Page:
In the Town of Sandwich, political signs are allowed to be put up 60 days before an election, but we’ve always followed a gentlemen’s agreement that 30 days is sufficient to irritate the complainers but not too long as to be ridiculous.
By the way, any town’s political sign bylaw is purely a guideline for signs erected on private property. The free speech clause of the First Amendment of the U.S. Constitution has been widely recognized in the courts to trump local bylaws, including homeowners’ association covenants. If you want to display a four by eight foot banner in your yard screaming “Impeach Bush,” as was the case on Tupper Road in Sandwich for most of a year, the town cannot deny you that right.
Playing the spoiler in our friendly game of Sign Wars is the state Department of Public Works. In an email issued by Donald Pettey, assistant maintenance engineer for the DPW division based in Taunton, Pettey wrote “We are starting to field complaints about political signs. Please remind your personnel to remove any political signs that are obviously in the state highway layout or installed on a fence line.”
And that’s what the workers stationed at the DPW depot on Route 130 across from the Sandwich transfer station did. They pulled only political signs that they eyeballed were in the road layout.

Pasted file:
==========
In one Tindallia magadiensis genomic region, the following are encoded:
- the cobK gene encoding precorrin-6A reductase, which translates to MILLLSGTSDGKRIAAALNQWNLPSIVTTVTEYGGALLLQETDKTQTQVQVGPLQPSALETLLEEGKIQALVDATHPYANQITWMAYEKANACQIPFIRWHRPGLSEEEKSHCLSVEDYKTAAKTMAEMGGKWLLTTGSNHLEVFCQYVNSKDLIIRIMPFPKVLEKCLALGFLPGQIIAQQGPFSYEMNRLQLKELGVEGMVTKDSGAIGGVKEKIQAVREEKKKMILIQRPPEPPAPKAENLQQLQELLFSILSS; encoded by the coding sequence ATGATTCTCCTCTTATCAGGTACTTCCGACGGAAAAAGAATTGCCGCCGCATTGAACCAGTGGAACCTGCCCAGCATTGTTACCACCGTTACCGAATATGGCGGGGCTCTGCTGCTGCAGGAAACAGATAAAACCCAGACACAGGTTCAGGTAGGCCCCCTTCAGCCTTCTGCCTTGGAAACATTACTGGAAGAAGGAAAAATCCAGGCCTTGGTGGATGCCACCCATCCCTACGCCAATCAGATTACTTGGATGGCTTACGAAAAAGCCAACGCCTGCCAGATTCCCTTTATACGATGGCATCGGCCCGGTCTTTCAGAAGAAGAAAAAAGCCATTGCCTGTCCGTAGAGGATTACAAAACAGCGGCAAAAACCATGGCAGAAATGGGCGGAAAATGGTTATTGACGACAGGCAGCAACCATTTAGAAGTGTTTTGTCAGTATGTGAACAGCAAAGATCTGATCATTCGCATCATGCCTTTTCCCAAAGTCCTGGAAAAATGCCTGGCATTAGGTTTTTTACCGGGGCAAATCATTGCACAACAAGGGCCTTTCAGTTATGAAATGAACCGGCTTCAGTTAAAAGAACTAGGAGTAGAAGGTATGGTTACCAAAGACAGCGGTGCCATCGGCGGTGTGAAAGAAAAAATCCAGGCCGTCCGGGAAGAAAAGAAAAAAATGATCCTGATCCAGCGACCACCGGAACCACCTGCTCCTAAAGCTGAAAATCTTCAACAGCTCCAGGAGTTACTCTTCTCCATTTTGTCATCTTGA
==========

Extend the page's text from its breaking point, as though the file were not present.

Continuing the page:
There are several obvious problems with this:
1) By only plucking political signs, it’s clear that the DPW’s responsibility to keep a public way safe by removing unsafe objects was discriminately carried out. That is, how do they justify pulling up a political sign in the road layout and not a “for sale” sign planted in the same road layout? It really isn’t a safety issue, is it?I have spoken with my opponent and we both agree that we’ll only plant signs in places authorized by the owners or in the various town-owned spots specifically allowing for political sign display. On state-owned roads, we’ll put the signs back at least 25-feet from the centerline or as far back as possible where 25 feet is impossible.
2) For ten years or more, residents on Route 6A in Sandwich have been displaying the same sized political signs in the same locations without any DPW heavy handedness. In fact, an informal agreement was reached years ago that signs should be placed far enough off the pavement to not impede their grass mowers. Simple and effective.
3) The road layout on Route 6A and Route 130 is 25 feet out from the centerline of the road. Being ancient ways with many antique houses, there are homes with almost no setback. Twenty-five feet from the centerline on some of these houses is six feet inside their living rooms. Does that mean that people in old houses have no right to display political signs? Would the U.S. Supreme Court uphold the Pettey ruling?
On another note, signs are expensive and are generally paid for by people who graciously give their money to our campaigns. My opponent and I do not want to see any vandalism or theft of our campaign signs. It’s really not funny to destroy other people’s property.
If you see any political signs in unauthorized places, such as on state or town-owned land or under NSTAR lines, etc., please contact our respective campaigns and ask that they be removed. I assure you that I will act promptly on such a notification.